On Sept. 10th, 1992, hundreds of students marched to South Building to deliver a letter to then Chancellor Paul Hardin demanding that the University establish a freestanding Black Cultural Center on campus.
After months of organizing by students and community members, the University gave in and established a committee to find the space. In 2004, the Sonja Haynes Stone Center for Black Culture and History finally opened its doors.
Within this and other celebrated narratives of activism at UNC, we witness an essential role of students as effective political agents of change.
In the past few years in North Carolina, we’ve seen the rise of regressive political forces hostile to public education.
In response to this changing climate and recent painful budget cuts, students across the state are mobilizing a grassroots movement: N.C. Student Power Union.
It is inspired by global student movements, like the successful Quebec student protests that engaged thousands and won a yearlong battle against tuition increases.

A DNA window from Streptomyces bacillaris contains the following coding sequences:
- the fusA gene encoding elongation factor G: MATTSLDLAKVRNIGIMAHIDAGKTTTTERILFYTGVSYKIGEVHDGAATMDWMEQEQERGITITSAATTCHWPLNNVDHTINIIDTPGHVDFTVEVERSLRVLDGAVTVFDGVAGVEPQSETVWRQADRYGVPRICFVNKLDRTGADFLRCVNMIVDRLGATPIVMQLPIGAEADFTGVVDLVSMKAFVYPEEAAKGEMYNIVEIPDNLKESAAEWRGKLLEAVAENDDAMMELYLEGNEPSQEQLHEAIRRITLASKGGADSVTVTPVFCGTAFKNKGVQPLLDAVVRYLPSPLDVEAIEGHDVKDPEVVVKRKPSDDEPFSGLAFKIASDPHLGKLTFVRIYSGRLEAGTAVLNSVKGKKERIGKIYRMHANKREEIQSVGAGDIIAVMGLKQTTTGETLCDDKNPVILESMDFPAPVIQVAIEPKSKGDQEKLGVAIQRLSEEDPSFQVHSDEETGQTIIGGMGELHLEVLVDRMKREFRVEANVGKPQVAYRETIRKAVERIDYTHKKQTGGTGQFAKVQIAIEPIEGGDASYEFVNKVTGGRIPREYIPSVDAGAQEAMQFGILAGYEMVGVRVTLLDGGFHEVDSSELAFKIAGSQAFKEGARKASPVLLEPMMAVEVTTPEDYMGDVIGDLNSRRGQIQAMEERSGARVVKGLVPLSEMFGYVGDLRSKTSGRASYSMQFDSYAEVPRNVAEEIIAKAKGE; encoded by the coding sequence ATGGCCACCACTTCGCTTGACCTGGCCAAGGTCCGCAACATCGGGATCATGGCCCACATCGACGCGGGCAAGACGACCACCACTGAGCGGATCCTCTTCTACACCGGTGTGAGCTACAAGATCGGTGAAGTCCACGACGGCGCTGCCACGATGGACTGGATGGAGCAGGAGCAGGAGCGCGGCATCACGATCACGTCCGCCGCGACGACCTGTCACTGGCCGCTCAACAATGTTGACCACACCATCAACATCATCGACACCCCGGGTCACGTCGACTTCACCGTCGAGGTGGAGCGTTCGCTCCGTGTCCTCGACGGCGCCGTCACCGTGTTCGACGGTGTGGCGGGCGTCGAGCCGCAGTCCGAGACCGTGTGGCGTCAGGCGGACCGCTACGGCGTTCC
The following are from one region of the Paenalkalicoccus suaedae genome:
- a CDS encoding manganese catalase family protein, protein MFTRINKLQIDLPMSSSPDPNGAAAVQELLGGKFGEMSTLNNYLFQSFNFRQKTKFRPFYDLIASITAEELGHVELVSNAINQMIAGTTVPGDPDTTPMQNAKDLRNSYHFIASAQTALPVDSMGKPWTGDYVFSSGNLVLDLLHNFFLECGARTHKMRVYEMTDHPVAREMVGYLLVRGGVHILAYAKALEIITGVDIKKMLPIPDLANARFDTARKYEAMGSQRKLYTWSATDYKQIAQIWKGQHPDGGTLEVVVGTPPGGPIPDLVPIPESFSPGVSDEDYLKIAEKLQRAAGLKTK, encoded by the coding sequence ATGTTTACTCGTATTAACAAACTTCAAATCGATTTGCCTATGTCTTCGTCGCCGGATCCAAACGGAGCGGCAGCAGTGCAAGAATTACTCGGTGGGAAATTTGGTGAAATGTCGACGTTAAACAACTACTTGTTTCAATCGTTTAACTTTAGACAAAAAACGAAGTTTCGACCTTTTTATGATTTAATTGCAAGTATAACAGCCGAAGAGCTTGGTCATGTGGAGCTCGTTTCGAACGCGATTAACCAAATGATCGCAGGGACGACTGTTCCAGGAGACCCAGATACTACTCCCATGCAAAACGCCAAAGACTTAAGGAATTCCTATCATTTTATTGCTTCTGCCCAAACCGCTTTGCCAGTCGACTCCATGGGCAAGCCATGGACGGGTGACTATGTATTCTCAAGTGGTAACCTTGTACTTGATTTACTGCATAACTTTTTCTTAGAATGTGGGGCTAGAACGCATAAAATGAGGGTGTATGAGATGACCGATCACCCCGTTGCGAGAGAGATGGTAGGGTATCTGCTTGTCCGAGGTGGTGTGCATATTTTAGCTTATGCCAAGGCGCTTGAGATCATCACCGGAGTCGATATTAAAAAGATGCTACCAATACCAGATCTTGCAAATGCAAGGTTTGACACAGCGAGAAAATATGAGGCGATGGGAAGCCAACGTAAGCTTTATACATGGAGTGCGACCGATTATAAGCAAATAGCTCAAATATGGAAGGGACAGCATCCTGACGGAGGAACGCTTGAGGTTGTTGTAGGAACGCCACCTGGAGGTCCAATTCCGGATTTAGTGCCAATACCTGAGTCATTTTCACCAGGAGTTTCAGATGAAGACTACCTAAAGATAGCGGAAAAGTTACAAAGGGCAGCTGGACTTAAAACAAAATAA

Student Power advocates for increased transparency and public input in the Board of Governors’ decision-making process and affordable and accessible public education.
UNC’s Student Power branch is also organizing around demands for the University to establish gender nonspecific housing on campus and divest from coal.
These demands are urgent and tangible, but the pursuit of building a student movement is founded within timeless beliefs: Our education is not complete without its deliberate reinvestment in our communities. We owe something to one another and to those who will inherit the University after us.